- EcoSikh – Sustainable Amritsar, the Golden Temple, receives a substantial daily influx of visitors, approximately 60,000, which surges to around 100,000 on holidays. Within this vast operation, one of the most extensive facilities caters to the sustenance needs of a significant portion of the populace through langar, communal meals. In addition to the substantial quantities of food cultivated, prepared, and served by Sikhs, the langar serves as a pivotal site for the integration of renewable energy. Amritsar made the strategic decision to install 30 concentrated solar dishes, which harness solar energy to provide heat for cooking, thereby substituting nearly half of the liquid petroleum gas previously used in the langar with a sustainable energy source, thereby promoting improved health, sustainable land use, and support for local farmers. We need to emphasis the role of women within specific faith groups. In the Sikh faith, women are the backbone of society. In the gurdwaras, places of worship, women are sustainably sourcing food and finding sustainable ways to dispose of materials
There is power in Faith Action. We need to engage women’s leadership in finance and in faith institutions for climate solutions. One concrete area of action discussed is the ongoing work to promote the divestment of faith owned assets relating to fossil fuels and carbon emissions, and to support the efforts of faiths to redirect investments towards climate solutions. And here again women’s leadership was mentioned as a catalyst for divestment. The potential of working together to advance climate financing was emphasised, alongside building on women-led local initiatives that could have global impact and speaking out together on phasing out fossil fuels alongside asking faith and religious institutions to lead by example.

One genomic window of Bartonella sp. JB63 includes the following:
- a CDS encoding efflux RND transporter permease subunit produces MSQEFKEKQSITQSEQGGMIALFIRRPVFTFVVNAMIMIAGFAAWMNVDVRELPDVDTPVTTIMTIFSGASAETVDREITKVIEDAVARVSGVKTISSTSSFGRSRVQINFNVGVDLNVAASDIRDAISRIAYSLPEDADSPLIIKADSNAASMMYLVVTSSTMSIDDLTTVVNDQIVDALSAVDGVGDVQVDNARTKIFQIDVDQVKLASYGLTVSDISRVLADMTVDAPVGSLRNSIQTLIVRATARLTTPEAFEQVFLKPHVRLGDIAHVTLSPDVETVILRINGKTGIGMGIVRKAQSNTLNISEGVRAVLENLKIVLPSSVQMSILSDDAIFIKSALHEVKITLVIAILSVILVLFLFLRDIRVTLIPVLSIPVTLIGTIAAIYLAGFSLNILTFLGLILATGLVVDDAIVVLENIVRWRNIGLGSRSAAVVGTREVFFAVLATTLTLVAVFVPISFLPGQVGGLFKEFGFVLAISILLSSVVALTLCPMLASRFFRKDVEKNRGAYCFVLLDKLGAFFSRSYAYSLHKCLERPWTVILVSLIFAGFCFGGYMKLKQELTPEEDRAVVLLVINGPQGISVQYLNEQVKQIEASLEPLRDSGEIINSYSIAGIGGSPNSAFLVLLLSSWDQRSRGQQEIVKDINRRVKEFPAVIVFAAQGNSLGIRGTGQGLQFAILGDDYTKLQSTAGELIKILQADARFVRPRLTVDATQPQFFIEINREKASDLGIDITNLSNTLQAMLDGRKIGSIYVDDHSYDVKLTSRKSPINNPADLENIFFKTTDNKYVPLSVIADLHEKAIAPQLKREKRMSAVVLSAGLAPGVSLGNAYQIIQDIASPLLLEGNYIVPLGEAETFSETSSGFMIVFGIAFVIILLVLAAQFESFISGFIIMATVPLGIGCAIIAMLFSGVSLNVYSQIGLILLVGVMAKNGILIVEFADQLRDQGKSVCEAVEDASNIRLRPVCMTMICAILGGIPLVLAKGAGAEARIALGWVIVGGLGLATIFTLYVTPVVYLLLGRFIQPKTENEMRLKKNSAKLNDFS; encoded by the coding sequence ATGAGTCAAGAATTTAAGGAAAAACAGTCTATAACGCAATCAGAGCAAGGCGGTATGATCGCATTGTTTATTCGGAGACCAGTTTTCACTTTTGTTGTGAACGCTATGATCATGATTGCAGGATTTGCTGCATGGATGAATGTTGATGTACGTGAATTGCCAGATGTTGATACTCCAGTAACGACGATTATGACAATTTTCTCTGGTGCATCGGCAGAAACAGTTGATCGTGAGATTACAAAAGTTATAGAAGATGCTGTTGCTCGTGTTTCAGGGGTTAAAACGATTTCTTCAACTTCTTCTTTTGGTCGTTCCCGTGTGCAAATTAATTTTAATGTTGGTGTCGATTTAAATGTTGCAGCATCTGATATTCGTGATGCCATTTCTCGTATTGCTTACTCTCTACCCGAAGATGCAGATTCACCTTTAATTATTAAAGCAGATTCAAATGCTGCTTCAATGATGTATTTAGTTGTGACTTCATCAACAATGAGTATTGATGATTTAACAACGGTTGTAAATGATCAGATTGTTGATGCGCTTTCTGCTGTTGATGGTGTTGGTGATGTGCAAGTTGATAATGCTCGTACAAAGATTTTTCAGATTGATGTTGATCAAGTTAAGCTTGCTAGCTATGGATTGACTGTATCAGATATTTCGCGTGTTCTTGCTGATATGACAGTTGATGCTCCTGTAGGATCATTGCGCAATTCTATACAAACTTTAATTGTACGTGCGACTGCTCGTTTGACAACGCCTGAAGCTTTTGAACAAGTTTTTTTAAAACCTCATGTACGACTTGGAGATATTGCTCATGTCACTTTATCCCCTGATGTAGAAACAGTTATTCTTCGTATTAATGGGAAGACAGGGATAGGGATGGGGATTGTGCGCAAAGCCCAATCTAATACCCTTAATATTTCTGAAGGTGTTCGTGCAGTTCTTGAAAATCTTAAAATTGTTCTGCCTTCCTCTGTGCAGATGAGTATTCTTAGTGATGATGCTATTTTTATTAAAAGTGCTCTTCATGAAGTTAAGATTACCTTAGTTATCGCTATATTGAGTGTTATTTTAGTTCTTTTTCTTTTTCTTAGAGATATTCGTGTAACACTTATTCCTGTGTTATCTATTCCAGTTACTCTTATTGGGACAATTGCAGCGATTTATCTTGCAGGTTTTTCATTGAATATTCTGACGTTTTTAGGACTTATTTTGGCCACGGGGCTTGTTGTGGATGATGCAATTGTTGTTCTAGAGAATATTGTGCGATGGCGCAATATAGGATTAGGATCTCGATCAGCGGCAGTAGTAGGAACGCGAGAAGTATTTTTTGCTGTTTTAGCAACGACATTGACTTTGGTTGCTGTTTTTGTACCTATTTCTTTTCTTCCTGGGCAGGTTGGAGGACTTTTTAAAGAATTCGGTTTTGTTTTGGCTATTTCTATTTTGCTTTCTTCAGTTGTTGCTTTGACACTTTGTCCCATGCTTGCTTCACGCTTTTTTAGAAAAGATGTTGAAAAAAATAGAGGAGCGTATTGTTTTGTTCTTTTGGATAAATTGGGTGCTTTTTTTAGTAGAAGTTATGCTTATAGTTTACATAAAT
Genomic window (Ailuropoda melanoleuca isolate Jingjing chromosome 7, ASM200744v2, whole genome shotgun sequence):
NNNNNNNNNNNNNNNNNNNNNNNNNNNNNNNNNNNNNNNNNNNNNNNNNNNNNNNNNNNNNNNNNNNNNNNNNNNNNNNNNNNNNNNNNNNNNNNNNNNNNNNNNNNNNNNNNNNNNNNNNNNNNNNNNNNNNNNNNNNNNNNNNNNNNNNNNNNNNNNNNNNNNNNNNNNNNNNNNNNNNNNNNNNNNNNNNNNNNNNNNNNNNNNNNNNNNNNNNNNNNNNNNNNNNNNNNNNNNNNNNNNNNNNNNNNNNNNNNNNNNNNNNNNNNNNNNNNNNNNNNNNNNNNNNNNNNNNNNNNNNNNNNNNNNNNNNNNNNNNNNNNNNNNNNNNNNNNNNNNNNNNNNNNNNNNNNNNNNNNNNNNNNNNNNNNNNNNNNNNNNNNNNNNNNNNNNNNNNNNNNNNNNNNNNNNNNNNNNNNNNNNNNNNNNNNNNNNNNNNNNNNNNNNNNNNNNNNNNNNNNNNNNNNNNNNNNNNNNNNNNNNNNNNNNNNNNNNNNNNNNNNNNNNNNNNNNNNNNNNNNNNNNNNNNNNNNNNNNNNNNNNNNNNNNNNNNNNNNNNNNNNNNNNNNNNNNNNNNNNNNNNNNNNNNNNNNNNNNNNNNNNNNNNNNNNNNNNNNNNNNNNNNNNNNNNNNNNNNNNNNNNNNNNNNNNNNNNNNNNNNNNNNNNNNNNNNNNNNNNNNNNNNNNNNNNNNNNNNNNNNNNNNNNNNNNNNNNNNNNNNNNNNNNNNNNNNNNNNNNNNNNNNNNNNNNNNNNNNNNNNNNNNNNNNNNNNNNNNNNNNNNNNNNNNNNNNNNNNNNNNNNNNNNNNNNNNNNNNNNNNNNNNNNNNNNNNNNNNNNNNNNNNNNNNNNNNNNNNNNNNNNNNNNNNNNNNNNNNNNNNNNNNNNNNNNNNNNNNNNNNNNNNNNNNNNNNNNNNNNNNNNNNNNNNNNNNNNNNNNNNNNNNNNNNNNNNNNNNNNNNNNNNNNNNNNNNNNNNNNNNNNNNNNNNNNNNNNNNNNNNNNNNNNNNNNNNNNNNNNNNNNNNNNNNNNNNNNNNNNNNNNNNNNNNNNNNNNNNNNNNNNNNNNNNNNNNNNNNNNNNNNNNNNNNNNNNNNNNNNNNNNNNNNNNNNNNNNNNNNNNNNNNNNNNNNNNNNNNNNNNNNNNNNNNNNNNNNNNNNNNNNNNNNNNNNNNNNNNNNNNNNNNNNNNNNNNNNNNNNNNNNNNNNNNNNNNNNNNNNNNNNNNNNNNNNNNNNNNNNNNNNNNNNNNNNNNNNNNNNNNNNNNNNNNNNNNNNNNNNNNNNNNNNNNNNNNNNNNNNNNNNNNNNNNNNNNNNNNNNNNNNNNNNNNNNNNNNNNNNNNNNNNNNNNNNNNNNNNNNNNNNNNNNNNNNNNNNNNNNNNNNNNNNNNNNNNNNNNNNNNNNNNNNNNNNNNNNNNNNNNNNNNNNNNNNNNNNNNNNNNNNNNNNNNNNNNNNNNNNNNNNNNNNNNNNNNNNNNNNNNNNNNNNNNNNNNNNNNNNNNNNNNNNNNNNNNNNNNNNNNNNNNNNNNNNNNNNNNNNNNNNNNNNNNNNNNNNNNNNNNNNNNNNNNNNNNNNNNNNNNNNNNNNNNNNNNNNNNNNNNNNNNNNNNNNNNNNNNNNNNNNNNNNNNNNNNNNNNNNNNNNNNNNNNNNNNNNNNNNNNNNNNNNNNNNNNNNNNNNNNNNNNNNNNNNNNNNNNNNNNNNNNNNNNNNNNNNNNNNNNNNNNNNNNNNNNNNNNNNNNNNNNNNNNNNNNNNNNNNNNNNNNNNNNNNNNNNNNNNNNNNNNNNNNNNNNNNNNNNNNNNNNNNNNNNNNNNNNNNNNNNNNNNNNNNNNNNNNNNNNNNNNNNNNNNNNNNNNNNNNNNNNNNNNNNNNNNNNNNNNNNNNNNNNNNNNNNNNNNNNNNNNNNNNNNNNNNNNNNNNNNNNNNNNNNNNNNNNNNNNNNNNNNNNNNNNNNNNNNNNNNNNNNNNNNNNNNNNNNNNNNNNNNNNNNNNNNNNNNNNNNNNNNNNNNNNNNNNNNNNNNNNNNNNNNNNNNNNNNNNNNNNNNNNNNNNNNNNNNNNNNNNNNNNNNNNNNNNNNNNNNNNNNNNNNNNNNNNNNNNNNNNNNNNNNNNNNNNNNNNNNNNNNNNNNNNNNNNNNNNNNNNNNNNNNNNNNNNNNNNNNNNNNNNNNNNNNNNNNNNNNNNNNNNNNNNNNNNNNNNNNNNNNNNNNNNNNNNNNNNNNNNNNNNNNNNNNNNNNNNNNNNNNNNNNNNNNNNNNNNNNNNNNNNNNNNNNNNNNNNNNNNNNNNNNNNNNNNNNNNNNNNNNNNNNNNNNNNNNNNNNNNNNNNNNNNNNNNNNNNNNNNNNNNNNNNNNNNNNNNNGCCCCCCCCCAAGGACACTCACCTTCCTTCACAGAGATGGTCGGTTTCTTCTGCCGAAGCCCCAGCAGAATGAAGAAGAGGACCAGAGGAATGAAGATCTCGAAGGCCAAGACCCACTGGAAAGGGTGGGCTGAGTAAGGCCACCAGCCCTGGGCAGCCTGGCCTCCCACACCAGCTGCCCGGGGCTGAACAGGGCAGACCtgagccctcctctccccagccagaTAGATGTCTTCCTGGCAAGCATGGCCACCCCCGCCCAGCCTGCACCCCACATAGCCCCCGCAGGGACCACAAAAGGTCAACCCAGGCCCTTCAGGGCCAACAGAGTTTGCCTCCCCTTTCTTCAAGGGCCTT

“Don’t underestimate how radical the power of women and faith is in bringing about change”
Youth: The younger generation will bear the brunt of the most detrimental consequences in the future, yet they are enthusiastic about acquiring knowledge and desire their voices and contributions to be acknowledged.
Furthermore, the voices of youth have raised awareness about the climate crisis’s potential impact on mental health, giving rise to climate anxiety and climate grief. Climate anxiety is even influencing some young people’s decisions not to have children.
The paralysing nature of climate anxiety underscores the urgent need for increased collective action. It is vital for youth-led movements to have impact in influencing policy.